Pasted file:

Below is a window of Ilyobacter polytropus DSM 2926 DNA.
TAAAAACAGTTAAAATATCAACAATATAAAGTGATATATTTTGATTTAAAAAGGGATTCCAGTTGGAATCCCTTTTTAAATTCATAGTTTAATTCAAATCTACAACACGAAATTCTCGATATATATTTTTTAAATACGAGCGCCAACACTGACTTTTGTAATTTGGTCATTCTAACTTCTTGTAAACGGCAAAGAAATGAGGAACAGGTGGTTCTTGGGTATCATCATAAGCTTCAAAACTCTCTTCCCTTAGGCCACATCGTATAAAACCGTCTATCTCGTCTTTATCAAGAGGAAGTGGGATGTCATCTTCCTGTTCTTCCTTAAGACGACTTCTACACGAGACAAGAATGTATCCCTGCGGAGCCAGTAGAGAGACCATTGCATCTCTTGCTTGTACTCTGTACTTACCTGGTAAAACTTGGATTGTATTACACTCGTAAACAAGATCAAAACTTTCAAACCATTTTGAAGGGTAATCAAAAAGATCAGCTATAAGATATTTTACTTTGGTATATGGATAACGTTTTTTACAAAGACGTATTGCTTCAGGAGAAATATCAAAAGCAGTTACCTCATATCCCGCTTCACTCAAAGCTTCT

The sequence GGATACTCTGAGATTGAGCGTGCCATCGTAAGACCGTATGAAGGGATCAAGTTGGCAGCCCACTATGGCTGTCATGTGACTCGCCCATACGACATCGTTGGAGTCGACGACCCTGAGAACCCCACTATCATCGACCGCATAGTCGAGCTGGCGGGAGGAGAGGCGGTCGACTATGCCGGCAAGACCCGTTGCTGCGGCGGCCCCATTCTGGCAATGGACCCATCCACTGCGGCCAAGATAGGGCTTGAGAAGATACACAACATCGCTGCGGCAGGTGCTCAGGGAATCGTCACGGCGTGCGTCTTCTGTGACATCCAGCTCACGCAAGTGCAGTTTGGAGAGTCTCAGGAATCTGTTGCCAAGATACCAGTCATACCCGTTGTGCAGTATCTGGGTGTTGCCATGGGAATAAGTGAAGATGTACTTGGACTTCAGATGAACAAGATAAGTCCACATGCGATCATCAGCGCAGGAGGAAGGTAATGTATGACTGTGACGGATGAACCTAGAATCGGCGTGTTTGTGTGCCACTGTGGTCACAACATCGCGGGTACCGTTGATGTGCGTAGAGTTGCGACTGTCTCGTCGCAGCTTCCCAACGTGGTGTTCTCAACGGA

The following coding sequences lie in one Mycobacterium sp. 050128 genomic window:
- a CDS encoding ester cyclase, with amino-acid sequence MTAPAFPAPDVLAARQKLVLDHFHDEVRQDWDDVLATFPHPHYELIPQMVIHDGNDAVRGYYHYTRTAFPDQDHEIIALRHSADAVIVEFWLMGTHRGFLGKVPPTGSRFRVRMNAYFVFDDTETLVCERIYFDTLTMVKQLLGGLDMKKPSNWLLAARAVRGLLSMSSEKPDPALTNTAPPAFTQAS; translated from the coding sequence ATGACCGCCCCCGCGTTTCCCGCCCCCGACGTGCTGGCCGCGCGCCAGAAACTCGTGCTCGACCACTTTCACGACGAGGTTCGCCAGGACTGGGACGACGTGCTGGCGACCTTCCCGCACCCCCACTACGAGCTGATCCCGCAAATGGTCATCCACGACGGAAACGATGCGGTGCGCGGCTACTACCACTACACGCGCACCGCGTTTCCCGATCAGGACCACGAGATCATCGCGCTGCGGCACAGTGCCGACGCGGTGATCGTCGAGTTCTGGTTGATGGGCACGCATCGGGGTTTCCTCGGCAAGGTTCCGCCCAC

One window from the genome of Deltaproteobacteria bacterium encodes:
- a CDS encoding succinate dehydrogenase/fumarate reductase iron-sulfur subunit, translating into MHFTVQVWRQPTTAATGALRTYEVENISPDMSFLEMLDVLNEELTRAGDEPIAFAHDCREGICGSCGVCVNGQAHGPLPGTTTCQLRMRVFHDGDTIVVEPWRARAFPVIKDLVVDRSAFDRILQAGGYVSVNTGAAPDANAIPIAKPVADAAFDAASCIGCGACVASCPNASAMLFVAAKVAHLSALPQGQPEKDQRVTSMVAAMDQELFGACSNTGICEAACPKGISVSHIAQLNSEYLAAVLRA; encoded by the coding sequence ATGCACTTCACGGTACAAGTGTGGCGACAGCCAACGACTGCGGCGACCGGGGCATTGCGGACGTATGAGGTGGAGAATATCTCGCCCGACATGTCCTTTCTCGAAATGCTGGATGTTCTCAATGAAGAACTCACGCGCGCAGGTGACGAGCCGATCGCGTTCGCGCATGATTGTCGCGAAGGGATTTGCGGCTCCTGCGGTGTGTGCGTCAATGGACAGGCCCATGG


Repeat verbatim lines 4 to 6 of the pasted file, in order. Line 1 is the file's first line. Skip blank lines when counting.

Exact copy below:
The following coding sequences lie in one Mycobacterium sp. 050128 genomic window:
- a CDS encoding ester cyclase, with amino-acid sequence MTAPAFPAPDVLAARQKLVLDHFHDEVRQDWDDVLATFPHPHYELIPQMVIHDGNDAVRGYYHYTRTAFPDQDHEIIALRHSADAVIVEFWLMGTHRGFLGKVPPTGSRFRVRMNAYFVFDDTETLVCERIYFDTLTMVKQLLGGLDMKKPSNWLLAARAVRGLLSMSSEKPDPALTNTAPPAFTQAS; translated from the coding sequence ATGACCGCCCCCGCGTTTCCCGCCCCCGACGTGCTGGCCGCGCGCCAGAAACTCGTGCTCGACCACTTTCACGACGAGGTTCGCCAGGACTGGGACGACGTGCTGGCGACCTTCCCGCACCCCCACTACGAGCTGATCCCGCAAATGGTCATCCACGACGGAAACGATGCGGTGCGCGGCTACTACCACTACACGCGCACCGCGTTTCCCGATCAGGACCACGAGATCATCGCGCTGCGGCACAGTGCCGACGCGGTGATCGTCGAGTTCTGGTTGATGGGCACGCATCGGGGTTTCCTCGGCAAGGTTCCGCCCAC

One window from the genome of Deltaproteobacteria bacterium encodes: